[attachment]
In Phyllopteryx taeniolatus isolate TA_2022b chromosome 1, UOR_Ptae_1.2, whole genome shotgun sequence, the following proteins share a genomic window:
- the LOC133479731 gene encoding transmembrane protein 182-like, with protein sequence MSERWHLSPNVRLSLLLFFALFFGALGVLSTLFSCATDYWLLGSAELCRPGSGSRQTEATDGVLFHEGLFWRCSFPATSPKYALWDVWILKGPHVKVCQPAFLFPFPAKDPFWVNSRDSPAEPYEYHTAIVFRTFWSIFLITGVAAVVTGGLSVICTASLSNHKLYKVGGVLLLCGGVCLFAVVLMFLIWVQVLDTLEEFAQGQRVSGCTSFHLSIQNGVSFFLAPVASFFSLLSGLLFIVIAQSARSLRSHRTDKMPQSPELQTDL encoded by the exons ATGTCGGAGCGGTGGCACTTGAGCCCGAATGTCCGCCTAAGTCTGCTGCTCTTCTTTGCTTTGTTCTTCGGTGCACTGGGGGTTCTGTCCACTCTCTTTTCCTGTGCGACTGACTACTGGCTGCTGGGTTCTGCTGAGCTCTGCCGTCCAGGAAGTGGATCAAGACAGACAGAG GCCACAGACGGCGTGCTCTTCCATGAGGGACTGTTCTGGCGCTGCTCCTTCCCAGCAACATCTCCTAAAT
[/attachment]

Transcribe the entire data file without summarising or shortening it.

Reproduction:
In Phyllopteryx taeniolatus isolate TA_2022b chromosome 1, UOR_Ptae_1.2, whole genome shotgun sequence, the following proteins share a genomic window:
- the LOC133479731 gene encoding transmembrane protein 182-like, with protein sequence MSERWHLSPNVRLSLLLFFALFFGALGVLSTLFSCATDYWLLGSAELCRPGSGSRQTEATDGVLFHEGLFWRCSFPATSPKYALWDVWILKGPHVKVCQPAFLFPFPAKDPFWVNSRDSPAEPYEYHTAIVFRTFWSIFLITGVAAVVTGGLSVICTASLSNHKLYKVGGVLLLCGGVCLFAVVLMFLIWVQVLDTLEEFAQGQRVSGCTSFHLSIQNGVSFFLAPVASFFSLLSGLLFIVIAQSARSLRSHRTDKMPQSPELQTDL encoded by the exons ATGTCGGAGCGGTGGCACTTGAGCCCGAATGTCCGCCTAAGTCTGCTGCTCTTCTTTGCTTTGTTCTTCGGTGCACTGGGGGTTCTGTCCACTCTCTTTTCCTGTGCGACTGACTACTGGCTGCTGGGTTCTGCTGAGCTCTGCCGTCCAGGAAGTGGATCAAGACAGACAGAG GCCACAGACGGCGTGCTCTTCCATGAGGGACTGTTCTGGCGCTGCTCCTTCCCAGCAACATCTCCTAAAT